Volunteer managers face many challenges
As a supervisor of a nonprofit volunteer management system, you know how difficult it is to build a team of dedicated individuals with limited resources. Often, this is where volunteers come in. They can help an organization complete what needs to be done. While your organization doesn’t have to pay volunteers, you do have to spend time and resources finding, managing and directing volunteers.
Most of the time, volunteers don’t just wander into a nonprofit organization. Instead, your organization has to actively recruit people. According to Getting Attention, nonprofits have to go where people who are likely to volunteer spend their time. This may mean attending a career or job fair,as well as visiting schools, universities or certain online communities. Targeting the correct audience will help your nonprofit find good personnel.
During on-site recruitment, make sure to bring a computer so people can enter their contact information into your nonprofit software database. That way, you don’t have to track people down through email later.
While finding and recruiting the right people is one thing, all volunteer managers know it is extremely difficult to properly utilize and manage volunteers once they sign up with the organization. Sometimes this simply comes down to communication. Corresponding with volunteers through email is best in most cases. Managing the appropriate email lists and tracking other contact info is needed to do communicate effectively. A nonprofit software solution is one of the best ways to manage information. When you can easily communicate with your volunteers, you’ll have an easier time bringing them in to get work done or asking them to complete certain tasks on specific days.
In addition to easily contacting volunteers, you also need to know what skills people have. A nonprofit software solution can help compile this kind of data, too. The more information you have the better you can use volunteers’ abilities and strengths.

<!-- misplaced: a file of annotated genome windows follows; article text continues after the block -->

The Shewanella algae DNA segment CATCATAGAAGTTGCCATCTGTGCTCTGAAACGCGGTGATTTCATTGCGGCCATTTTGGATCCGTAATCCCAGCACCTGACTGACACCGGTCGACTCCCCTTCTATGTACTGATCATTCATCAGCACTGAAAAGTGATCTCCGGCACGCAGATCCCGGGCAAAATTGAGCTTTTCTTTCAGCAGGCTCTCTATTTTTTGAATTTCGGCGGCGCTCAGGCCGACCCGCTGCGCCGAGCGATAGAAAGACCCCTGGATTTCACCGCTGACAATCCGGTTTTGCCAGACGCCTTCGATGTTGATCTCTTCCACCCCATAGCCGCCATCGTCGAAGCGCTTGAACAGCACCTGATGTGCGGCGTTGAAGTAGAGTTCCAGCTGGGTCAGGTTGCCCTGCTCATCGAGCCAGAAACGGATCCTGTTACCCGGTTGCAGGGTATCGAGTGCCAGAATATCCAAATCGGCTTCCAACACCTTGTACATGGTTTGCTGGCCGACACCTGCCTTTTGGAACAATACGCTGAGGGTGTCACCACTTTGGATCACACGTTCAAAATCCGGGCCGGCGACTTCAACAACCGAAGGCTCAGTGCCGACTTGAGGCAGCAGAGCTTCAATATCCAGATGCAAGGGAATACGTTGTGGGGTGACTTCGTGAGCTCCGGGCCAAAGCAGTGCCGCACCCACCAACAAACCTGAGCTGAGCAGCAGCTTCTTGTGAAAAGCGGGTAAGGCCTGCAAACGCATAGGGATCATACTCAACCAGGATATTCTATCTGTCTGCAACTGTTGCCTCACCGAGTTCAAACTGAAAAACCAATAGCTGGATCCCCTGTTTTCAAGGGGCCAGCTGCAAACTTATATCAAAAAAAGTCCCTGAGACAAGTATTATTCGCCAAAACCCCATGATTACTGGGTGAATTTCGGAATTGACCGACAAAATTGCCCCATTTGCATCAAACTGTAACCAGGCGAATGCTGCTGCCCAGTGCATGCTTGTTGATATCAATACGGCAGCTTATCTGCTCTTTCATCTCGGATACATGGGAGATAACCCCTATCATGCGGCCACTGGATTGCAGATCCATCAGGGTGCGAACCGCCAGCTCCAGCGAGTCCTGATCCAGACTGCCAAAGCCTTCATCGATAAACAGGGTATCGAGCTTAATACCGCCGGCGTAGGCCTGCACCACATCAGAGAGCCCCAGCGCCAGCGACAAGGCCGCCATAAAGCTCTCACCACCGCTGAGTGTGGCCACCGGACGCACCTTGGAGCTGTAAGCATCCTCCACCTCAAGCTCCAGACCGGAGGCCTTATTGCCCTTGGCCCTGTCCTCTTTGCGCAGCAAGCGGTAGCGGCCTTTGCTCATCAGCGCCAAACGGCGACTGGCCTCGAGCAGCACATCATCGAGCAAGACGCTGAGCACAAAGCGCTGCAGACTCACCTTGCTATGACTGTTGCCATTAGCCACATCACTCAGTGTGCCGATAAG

Retaining volunteers is perhaps one of the biggest issues for nonprofits. Many infrequent volunteers will disappear eventually. For this reason, it is important to keep them involved in what the organization does and its importance to the community. If volunteers feel they are making a difference, they are more likely to continue working with your organization. Provide volunteers with newsletters and regular correspondence showcasing how their work has impacted the community and the organization’s programs.
Also, consider building a strong internal volunteer community. When you build a tight knit group of volunteers, you’re more likely to always see the same faces. According to World Volunteer Web, it is beneficial to have chat rooms and other online forums for like-minded volunteers to talk and share information. You should host physical events as well, but don’t neglect online groups. Social media is a great place to start. Facebook and Twitter are two great resources to use for building a volunteer community online, but also consider having a volunteer portal on your own website where people can register, connect and share.